(Reuters) - The Trump administration said on Tuesday it would give Medicare Advantage health plans for the elderly new tools to negotiate for lower prescription drug prices.
The Centers for Medicare and Medicaid Services (CMS) said Medicare Advantage plans will be allowed to require that patients first try certain lower-cost drugs before moving to a more expensive alternative if the first treatment is not effective.
Medicare Advantage plans are administered by private health insurers, such as Aetna Inc AET.N and Humana Inc (HUM.N), and cover medical benefits for some 20 million seniors.
Until now, such requirements could not be made on drugs covered by Medicare Part B, which are administered in a hospital or doctor’s office.
The changes also affect Medicare Part D drugs that patients get at the pharmacy. The Medicare Advantage plans would be allowed to require patients try alternatives covered within Part D before moving on to physician administered drugs, that are typically much more expensive.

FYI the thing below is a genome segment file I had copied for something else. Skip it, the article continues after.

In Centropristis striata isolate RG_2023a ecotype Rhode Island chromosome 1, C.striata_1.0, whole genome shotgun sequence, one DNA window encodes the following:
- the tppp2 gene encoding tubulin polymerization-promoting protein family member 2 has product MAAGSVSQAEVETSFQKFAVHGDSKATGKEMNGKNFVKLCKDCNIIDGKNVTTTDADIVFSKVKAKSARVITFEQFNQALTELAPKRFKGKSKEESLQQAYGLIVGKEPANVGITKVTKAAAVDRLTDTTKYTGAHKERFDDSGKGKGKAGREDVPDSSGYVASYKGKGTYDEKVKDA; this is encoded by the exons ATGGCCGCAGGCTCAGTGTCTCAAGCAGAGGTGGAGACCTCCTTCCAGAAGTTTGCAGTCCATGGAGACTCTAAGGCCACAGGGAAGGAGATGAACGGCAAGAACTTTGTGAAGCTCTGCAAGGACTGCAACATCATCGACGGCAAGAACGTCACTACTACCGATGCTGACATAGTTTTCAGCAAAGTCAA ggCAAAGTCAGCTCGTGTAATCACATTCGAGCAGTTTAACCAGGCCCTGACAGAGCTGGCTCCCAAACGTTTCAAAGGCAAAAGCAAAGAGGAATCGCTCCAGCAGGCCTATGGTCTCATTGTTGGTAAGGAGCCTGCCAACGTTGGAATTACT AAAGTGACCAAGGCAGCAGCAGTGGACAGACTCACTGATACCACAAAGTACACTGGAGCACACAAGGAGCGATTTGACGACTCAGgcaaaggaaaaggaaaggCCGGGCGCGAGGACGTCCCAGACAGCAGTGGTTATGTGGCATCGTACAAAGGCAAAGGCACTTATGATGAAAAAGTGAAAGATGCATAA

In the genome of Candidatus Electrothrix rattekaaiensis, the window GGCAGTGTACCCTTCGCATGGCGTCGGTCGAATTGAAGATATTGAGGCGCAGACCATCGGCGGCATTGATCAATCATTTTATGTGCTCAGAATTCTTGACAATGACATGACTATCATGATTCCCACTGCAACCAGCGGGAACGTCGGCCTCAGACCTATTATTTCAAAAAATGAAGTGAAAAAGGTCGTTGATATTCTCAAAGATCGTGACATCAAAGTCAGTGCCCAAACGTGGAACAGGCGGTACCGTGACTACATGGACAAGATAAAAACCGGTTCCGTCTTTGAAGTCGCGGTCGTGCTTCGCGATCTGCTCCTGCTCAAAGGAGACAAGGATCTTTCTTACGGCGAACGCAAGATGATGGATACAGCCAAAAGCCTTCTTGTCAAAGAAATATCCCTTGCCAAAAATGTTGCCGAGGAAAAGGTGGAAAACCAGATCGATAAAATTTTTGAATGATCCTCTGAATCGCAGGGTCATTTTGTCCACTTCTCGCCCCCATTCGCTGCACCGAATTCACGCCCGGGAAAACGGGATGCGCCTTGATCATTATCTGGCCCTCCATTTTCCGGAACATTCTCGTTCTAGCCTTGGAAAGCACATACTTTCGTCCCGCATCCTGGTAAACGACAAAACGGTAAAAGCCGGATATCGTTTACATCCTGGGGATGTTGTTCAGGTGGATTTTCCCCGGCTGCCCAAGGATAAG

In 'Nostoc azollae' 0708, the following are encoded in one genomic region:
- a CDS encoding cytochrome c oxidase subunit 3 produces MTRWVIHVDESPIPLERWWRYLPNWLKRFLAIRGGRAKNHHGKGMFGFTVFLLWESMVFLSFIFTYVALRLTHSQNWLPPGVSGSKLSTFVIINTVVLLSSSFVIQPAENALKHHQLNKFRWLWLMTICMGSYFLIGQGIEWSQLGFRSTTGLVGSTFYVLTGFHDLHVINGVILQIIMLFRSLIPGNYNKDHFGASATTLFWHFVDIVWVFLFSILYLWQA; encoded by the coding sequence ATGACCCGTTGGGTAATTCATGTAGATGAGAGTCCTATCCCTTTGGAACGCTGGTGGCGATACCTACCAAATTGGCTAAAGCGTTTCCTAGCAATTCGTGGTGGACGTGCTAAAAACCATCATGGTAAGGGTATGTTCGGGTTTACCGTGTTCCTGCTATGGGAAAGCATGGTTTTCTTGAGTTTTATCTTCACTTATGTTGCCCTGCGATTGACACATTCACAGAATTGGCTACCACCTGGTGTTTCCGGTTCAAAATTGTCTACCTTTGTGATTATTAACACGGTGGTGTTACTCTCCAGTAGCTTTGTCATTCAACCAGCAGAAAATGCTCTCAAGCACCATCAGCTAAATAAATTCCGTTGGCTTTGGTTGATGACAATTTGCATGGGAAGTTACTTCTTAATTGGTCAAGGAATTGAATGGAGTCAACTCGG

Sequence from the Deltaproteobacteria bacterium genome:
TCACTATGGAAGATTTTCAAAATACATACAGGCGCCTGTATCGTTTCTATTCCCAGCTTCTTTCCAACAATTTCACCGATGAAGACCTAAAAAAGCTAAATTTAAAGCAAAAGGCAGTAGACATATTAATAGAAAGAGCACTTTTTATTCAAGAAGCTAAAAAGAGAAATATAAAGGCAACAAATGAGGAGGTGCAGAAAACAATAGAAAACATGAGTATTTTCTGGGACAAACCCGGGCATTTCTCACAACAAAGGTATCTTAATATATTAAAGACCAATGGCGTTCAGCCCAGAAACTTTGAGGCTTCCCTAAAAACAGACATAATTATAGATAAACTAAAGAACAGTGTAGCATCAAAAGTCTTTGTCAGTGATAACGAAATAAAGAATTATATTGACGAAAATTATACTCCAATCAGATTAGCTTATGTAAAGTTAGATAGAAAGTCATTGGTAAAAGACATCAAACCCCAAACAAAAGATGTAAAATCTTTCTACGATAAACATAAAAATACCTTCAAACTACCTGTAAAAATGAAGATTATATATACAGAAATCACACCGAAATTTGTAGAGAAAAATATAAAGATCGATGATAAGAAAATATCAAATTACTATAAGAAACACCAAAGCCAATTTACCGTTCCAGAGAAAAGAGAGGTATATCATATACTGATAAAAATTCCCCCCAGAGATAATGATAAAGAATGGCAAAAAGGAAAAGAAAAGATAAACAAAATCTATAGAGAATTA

In 2017, Medicare Advantage plans spent $11.9 billion on Medicare Part B drugs. These types of changes in the private market have generally resulted in savings of about 15 percent to 20 percent, according to the Department of Health and Human Services.
More than half of the savings will be required to be passed on to patients, CMS said.
U.S. President Donald Trump has made lowering prescription drug costs for U.S. consumers a top priority. He announced a blueprint for lower healthcare costs in May and his administration has been announcing new initiatives this summer.
The changes announced on Tuesday can take effect as early as 2019.
Medicare Advantage plans that choose to implement the so-called step therapy will be required to disclose the change to patients. They would be allowed to switch to another Medicare Advantage plan or to fee-for-service by March 31.
Reporting by Michael Erman and Michele Gershberg; editing by James Dalgleish and Bill Berkrot